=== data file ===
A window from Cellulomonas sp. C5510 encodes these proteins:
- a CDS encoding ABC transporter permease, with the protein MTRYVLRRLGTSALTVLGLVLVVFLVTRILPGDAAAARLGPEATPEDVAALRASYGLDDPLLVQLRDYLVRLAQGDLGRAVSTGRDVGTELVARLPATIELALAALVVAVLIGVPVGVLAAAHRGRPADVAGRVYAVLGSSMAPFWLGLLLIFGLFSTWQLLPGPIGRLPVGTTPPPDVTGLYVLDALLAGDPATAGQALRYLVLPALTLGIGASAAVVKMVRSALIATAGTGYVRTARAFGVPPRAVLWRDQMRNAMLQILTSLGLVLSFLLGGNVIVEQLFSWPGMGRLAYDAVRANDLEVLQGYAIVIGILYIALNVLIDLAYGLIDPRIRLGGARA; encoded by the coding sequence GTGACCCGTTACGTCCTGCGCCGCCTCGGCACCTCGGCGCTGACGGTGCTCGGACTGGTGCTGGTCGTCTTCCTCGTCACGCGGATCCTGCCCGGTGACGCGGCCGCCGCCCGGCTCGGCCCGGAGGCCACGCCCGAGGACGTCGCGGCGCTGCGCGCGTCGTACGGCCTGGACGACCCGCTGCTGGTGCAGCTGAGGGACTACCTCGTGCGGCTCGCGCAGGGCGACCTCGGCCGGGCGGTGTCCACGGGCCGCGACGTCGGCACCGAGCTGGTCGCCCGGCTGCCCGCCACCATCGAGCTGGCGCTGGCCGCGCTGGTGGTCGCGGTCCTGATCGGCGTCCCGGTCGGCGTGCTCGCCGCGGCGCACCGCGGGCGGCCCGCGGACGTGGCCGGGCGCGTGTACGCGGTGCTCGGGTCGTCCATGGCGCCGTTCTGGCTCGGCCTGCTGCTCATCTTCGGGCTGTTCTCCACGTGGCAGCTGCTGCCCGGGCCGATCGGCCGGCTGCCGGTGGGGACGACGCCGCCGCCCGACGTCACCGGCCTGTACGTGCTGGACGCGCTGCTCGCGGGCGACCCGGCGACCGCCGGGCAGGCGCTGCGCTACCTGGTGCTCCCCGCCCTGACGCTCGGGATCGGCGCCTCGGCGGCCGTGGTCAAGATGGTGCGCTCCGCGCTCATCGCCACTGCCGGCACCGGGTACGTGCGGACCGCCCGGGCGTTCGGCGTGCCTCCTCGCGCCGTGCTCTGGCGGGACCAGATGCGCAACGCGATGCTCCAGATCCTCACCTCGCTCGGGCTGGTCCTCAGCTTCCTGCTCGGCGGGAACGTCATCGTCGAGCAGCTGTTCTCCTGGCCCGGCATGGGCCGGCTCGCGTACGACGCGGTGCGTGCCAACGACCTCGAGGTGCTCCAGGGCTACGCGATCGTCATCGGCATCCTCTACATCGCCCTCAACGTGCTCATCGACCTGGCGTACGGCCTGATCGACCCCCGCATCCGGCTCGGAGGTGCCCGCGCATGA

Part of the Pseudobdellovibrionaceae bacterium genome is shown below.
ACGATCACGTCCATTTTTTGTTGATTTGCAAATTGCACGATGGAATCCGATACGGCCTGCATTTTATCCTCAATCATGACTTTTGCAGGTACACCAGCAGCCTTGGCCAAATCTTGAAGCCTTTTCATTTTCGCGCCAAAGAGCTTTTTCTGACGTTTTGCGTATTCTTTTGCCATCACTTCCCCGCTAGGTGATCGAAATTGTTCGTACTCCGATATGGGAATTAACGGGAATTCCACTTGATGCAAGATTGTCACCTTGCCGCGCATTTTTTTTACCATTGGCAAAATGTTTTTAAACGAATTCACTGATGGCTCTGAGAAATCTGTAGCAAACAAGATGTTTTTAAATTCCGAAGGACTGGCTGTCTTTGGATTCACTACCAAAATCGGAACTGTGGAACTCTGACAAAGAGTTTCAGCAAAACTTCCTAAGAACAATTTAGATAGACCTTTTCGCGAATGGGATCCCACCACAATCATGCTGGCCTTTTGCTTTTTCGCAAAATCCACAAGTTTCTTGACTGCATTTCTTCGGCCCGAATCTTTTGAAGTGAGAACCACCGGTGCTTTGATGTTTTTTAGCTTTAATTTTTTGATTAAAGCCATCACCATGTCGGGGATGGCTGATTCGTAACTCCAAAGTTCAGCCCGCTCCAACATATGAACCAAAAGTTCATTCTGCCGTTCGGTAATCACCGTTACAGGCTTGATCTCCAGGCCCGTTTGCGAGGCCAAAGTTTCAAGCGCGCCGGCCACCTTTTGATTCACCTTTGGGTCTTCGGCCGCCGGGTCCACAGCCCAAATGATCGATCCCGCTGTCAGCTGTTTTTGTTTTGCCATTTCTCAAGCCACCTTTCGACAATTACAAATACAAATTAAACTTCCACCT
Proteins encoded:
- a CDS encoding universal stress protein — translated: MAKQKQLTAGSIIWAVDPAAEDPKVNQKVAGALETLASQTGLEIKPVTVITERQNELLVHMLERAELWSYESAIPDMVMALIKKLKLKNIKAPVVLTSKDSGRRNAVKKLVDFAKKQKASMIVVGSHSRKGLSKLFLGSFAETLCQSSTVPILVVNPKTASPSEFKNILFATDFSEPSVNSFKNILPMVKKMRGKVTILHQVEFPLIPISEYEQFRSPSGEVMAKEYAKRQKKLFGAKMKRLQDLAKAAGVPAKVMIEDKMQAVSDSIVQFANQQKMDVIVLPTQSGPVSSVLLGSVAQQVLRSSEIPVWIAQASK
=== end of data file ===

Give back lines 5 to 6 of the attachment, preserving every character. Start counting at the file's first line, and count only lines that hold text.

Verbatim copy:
Proteins encoded:
- a CDS encoding universal stress protein — translated: MAKQKQLTAGSIIWAVDPAAEDPKVNQKVAGALETLASQTGLEIKPVTVITERQNELLVHMLERAELWSYESAIPDMVMALIKKLKLKNIKAPVVLTSKDSGRRNAVKKLVDFAKKQKASMIVVGSHSRKGLSKLFLGSFAETLCQSSTVPILVVNPKTASPSEFKNILFATDFSEPSVNSFKNILPMVKKMRGKVTILHQVEFPLIPISEYEQFRSPSGEVMAKEYAKRQKKLFGAKMKRLQDLAKAAGVPAKVMIEDKMQAVSDSIVQFANQQKMDVIVLPTQSGPVSSVLLGSVAQQVLRSSEIPVWIAQASK